How has the quality of the water in Switzerland's lakes and rivers developed in recent years? And what can be done to improve the condition of the country's surface waters?
Watercourses and lakes are vital resources for humans, wildlife and plants. They shape landscapes, transport water and sediment, help to maintain the natural balance of ecosystems and are used for a wide variety of purposes. However, their capacity to fulfil these functions is impaired by man-made structures, hydropower generation and high-intensity industrial or agricultural use in the vicinity of surface waters.
The Water Protection Act of 1991 provides for comprehensive protection: waterbodies are to be safeguarded from adverse impacts of all kinds so as to ensure that they can serve a wide variety of functions. Ecological goals for surface waters - and the associated water quality requirements - are specified in the Water Protection Ordinance.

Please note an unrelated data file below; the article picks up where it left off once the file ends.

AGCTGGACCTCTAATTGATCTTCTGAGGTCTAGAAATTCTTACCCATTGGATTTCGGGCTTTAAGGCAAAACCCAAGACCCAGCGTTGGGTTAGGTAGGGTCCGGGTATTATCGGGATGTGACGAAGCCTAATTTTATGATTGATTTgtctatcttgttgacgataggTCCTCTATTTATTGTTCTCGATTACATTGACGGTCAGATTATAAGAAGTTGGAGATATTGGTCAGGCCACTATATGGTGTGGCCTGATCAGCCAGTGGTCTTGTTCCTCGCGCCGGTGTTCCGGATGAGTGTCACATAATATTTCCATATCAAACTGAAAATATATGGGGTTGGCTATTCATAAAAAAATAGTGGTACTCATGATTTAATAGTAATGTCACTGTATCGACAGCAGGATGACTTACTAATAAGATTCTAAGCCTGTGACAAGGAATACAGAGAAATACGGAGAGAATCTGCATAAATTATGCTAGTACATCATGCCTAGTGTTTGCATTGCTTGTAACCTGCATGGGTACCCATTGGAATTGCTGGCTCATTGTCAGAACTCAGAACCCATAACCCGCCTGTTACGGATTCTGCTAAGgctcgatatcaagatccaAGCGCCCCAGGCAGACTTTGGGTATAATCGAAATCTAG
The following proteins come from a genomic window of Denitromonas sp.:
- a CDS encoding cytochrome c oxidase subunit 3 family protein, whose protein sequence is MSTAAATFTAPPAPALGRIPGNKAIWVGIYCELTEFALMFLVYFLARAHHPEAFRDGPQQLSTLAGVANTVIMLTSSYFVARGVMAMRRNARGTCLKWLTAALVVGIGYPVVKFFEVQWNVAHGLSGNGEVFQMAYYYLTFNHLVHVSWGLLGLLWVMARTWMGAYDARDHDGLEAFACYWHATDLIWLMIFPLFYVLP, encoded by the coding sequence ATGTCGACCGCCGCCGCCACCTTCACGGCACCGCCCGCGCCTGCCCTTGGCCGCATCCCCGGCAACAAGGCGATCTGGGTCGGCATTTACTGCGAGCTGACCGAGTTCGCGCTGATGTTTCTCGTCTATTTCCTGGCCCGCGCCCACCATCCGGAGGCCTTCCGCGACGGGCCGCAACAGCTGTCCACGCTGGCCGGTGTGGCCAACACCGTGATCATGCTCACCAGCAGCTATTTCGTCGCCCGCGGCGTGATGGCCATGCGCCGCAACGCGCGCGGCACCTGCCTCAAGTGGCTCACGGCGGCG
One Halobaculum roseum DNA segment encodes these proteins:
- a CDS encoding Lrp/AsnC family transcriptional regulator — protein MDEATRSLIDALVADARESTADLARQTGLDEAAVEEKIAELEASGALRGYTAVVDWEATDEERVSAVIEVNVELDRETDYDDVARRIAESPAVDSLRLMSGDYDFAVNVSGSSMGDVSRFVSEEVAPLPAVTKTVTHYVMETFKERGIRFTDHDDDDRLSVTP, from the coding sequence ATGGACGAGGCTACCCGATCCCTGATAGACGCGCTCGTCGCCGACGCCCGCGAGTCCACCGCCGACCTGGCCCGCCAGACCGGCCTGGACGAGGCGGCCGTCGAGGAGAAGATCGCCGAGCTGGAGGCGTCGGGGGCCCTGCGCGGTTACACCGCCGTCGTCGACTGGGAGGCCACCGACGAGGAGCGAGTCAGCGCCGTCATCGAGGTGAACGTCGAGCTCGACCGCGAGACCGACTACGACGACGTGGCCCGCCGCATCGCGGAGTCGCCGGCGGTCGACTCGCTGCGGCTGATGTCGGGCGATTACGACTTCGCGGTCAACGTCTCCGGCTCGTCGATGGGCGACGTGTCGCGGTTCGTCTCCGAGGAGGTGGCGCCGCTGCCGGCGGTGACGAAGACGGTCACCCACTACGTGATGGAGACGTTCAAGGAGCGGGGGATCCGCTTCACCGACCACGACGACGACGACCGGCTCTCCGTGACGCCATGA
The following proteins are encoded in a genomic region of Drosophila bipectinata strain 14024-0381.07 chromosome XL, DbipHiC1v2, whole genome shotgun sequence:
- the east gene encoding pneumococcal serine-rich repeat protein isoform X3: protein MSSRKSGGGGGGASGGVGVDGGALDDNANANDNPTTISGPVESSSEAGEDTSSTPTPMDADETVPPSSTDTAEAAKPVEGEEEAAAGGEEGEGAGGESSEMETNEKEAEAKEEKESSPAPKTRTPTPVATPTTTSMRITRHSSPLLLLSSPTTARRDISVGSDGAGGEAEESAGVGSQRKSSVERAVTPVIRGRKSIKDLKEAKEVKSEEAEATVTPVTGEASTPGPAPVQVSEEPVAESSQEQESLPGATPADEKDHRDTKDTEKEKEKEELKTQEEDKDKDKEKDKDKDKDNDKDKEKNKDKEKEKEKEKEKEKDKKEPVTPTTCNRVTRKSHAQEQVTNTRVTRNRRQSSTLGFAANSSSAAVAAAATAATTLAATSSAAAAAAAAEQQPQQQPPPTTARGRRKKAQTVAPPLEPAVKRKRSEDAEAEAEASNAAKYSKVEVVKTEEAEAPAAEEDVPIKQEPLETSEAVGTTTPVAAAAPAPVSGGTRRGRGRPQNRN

Monitoring of waters
The agencies responsible for water protection are required to assess the state of surface waters and to check compliance with legal regulations. In Switzerland, surface water data is collected by various agencies. On this basis, trends can be determined and water protection measures can be adapted accordingly.
Contents of this section:
Guiding Principles for Swiss watercourses
Development goals and measures for sustainable management of watercourses.
State of surface waters
Water quality and the extent of engineering of Switzerland's lakes and rivers.
National River Monitoring and Survey Programme (NADUF)
The National River Monitoring and Survey Programme (NADUF) tracks the concentrations of substances occurring in selected Swiss watercourses.
Modular Stepwise Procedure
Integrated water protection requires accurate knowledge of the current state of waterbodies. The Modular Stepwise Procedure provides a framework for the systematic investigation and assessment of waters.
International water protection
Switzerland – a rich source of water within Europe – is a member of various international water protection commissions.